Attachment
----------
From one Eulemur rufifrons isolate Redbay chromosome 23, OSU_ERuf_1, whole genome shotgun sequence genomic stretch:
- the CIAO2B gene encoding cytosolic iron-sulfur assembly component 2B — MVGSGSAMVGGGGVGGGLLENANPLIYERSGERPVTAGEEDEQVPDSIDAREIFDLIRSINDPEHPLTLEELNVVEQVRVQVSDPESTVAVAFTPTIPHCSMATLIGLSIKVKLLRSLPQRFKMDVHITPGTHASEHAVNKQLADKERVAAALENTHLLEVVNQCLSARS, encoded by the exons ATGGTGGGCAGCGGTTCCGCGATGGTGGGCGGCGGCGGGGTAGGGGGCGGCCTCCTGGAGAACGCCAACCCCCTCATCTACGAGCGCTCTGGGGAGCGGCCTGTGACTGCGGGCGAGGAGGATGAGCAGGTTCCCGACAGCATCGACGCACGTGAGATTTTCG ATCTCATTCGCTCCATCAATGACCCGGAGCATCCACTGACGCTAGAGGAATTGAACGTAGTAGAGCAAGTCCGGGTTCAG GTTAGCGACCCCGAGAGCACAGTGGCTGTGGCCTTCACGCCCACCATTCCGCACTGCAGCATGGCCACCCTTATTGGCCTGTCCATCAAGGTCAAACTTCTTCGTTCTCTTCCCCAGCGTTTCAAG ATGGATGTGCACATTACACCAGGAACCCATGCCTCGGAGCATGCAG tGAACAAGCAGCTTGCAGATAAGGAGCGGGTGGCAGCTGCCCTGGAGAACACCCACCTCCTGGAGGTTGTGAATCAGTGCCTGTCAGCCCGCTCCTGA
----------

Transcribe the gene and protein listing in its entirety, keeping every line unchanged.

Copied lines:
From one Eulemur rufifrons isolate Redbay chromosome 23, OSU_ERuf_1, whole genome shotgun sequence genomic stretch:
- the CIAO2B gene encoding cytosolic iron-sulfur assembly component 2B — MVGSGSAMVGGGGVGGGLLENANPLIYERSGERPVTAGEEDEQVPDSIDAREIFDLIRSINDPEHPLTLEELNVVEQVRVQVSDPESTVAVAFTPTIPHCSMATLIGLSIKVKLLRSLPQRFKMDVHITPGTHASEHAVNKQLADKERVAAALENTHLLEVVNQCLSARS, encoded by the exons ATGGTGGGCAGCGGTTCCGCGATGGTGGGCGGCGGCGGGGTAGGGGGCGGCCTCCTGGAGAACGCCAACCCCCTCATCTACGAGCGCTCTGGGGAGCGGCCTGTGACTGCGGGCGAGGAGGATGAGCAGGTTCCCGACAGCATCGACGCACGTGAGATTTTCG ATCTCATTCGCTCCATCAATGACCCGGAGCATCCACTGACGCTAGAGGAATTGAACGTAGTAGAGCAAGTCCGGGTTCAG GTTAGCGACCCCGAGAGCACAGTGGCTGTGGCCTTCACGCCCACCATTCCGCACTGCAGCATGGCCACCCTTATTGGCCTGTCCATCAAGGTCAAACTTCTTCGTTCTCTTCCCCAGCGTTTCAAG ATGGATGTGCACATTACACCAGGAACCCATGCCTCGGAGCATGCAG tGAACAAGCAGCTTGCAGATAAGGAGCGGGTGGCAGCTGCCCTGGAGAACACCCACCTCCTGGAGGTTGTGAATCAGTGCCTGTCAGCCCGCTCCTGA